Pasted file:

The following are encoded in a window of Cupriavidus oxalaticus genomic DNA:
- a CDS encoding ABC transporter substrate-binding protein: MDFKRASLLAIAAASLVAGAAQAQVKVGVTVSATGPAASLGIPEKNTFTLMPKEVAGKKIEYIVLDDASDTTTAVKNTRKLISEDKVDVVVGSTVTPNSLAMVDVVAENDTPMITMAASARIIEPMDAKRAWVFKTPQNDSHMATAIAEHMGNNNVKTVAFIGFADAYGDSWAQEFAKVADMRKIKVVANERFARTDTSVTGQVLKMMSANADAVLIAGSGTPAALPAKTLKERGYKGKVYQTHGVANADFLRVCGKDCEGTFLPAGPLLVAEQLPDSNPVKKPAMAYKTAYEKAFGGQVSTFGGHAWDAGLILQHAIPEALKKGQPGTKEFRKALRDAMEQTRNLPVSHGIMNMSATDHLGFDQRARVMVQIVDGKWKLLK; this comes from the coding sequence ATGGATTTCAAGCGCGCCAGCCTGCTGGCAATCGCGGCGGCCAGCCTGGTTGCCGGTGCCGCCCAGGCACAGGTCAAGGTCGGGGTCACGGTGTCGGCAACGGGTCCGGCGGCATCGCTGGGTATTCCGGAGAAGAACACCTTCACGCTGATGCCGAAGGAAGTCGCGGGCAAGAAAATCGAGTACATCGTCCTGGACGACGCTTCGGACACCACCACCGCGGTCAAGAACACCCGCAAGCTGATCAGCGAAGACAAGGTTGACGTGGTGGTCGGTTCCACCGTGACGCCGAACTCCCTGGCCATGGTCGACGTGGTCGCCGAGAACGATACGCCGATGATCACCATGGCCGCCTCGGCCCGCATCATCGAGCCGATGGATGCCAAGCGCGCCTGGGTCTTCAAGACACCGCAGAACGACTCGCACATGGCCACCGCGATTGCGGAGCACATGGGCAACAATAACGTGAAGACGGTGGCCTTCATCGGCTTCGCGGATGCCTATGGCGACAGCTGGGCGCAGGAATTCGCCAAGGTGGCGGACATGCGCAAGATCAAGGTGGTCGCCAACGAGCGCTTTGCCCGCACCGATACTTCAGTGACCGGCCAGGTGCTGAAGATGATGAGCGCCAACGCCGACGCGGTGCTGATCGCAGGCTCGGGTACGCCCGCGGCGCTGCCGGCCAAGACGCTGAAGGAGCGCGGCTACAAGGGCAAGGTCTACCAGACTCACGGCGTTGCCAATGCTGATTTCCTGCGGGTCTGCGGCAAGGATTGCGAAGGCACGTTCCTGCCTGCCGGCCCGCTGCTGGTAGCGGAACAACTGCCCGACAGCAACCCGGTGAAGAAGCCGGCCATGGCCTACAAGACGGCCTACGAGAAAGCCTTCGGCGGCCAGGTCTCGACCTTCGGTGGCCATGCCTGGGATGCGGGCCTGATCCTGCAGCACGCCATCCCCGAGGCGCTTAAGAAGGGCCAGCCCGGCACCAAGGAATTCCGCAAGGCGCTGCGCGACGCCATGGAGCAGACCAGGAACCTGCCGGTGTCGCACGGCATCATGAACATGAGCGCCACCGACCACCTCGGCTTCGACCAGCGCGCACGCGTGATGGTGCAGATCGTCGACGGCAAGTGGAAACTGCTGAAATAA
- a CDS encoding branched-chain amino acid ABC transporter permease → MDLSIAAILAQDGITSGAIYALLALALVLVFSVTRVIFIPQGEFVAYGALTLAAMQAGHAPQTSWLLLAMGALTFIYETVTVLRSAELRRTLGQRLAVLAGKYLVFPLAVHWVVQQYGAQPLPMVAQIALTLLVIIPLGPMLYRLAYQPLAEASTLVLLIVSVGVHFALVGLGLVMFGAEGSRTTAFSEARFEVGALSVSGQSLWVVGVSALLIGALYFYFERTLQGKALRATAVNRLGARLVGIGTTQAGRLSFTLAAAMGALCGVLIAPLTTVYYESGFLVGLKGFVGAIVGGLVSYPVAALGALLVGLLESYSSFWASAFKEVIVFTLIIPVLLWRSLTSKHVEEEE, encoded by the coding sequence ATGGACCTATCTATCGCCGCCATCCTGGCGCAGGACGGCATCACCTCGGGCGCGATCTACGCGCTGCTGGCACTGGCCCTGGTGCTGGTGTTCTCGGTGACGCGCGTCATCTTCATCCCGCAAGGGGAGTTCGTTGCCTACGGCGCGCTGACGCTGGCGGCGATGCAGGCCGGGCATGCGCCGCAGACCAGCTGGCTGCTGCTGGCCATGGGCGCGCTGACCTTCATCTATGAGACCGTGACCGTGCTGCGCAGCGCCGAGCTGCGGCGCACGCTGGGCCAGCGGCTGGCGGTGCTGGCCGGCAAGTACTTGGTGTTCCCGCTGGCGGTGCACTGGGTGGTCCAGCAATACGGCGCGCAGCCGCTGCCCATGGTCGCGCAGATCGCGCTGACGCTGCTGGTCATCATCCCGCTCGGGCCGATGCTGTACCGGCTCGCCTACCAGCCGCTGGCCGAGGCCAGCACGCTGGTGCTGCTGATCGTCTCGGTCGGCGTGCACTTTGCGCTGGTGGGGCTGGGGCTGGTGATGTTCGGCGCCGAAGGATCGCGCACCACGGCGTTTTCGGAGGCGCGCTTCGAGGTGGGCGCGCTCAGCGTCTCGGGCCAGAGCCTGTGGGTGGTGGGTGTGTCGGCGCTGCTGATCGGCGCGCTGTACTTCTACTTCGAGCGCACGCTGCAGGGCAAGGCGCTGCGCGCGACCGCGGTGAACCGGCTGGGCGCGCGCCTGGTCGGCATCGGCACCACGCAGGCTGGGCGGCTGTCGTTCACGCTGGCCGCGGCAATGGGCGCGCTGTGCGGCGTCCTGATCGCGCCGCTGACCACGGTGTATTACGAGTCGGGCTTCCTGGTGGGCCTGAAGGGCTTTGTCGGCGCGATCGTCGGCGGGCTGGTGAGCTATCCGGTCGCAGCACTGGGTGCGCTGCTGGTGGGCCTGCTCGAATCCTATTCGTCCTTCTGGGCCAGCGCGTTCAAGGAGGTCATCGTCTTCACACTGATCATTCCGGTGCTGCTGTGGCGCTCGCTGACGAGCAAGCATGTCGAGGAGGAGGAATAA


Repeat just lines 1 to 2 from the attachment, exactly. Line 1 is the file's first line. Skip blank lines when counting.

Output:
The following are encoded in a window of Cupriavidus oxalaticus genomic DNA:
- a CDS encoding ABC transporter substrate-binding protein: MDFKRASLLAIAAASLVAGAAQAQVKVGVTVSATGPAASLGIPEKNTFTLMPKEVAGKKIEYIVLDDASDTTTAVKNTRKLISEDKVDVVVGSTVTPNSLAMVDVVAENDTPMITMAASARIIEPMDAKRAWVFKTPQNDSHMATAIAEHMGNNNVKTVAFIGFADAYGDSWAQEFAKVADMRKIKVVANERFARTDTSVTGQVLKMMSANADAVLIAGSGTPAALPAKTLKERGYKGKVYQTHGVANADFLRVCGKDCEGTFLPAGPLLVAEQLPDSNPVKKPAMAYKTAYEKAFGGQVSTFGGHAWDAGLILQHAIPEALKKGQPGTKEFRKALRDAMEQTRNLPVSHGIMNMSATDHLGFDQRARVMVQIVDGKWKLLK; this comes from the coding sequence ATGGATTTCAAGCGCGCCAGCCTGCTGGCAATCGCGGCGGCCAGCCTGGTTGCCGGTGCCGCCCAGGCACAGGTCAAGGTCGGGGTCACGGTGTCGGCAACGGGTCCGGCGGCATCGCTGGGTATTCCGGAGAAGAACACCTTCACGCTGATGCCGAAGGAAGTCGCGGGCAAGAAAATCGAGTACATCGTCCTGGACGACGCTTCGGACACCACCACCGCGGTCAAGAACACCCGCAAGCTGATCAGCGAAGACAAGGTTGACGTGGTGGTCGGTTCCACCGTGACGCCGAACTCCCTGGCCATGGTCGACGTGGTCGCCGAGAACGATACGCCGATGATCACCATGGCCGCCTCGGCCCGCATCATCGAGCCGATGGATGCCAAGCGCGCCTGGGTCTTCAAGACACCGCAGAACGACTCGCACATGGCCACCGCGATTGCGGAGCACATGGGCAACAATAACGTGAAGACGGTGGCCTTCATCGGCTTCGCGGATGCCTATGGCGACAGCTGGGCGCAGGAATTCGCCAAGGTGGCGGACATGCGCAAGATCAAGGTGGTCGCCAACGAGCGCTTTGCCCGCACCGATACTTCAGTGACCGGCCAGGTGCTGAAGATGATGAGCGCCAACGCCGACGCGGTGCTGATCGCAGGCTCGGGTACGCCCGCGGCGCTGCCGGCCAAGACGCTGAAGGAGCGCGGCTACAAGGGCAAGGTCTACCAGACTCACGGCGTTGCCAATGCTGATTTCCTGCGGGTCTGCGGCAAGGATTGCGAAGGCACGTTCCTGCCTGCCGGCCCGCTGCTGGTAGCGGAACAACTGCCCGACAGCAACCCGGTGAAGAAGCCGGCCATGGCCTACAAGACGGCCTACGAGAAAGCCTTCGGCGGCCAGGTCTCGACCTTCGGTGGCCATGCCTGGGATGCGGGCCTGATCCTGCAGCACGCCATCCCCGAGGCGCTTAAGAAGGGCCAGCCCGGCACCAAGGAATTCCGCAAGGCGCTGCGCGACGCCATGGAGCAGACCAGGAACCTGCCGGTGTCGCACGGCATCATGAACATGAGCGCCACCGACCACCTCGGCTTCGACCAGCGCGCACGCGTGATGGTGCAGATCGTCGACGGCAAGTGGAAACTGCTGAAATAA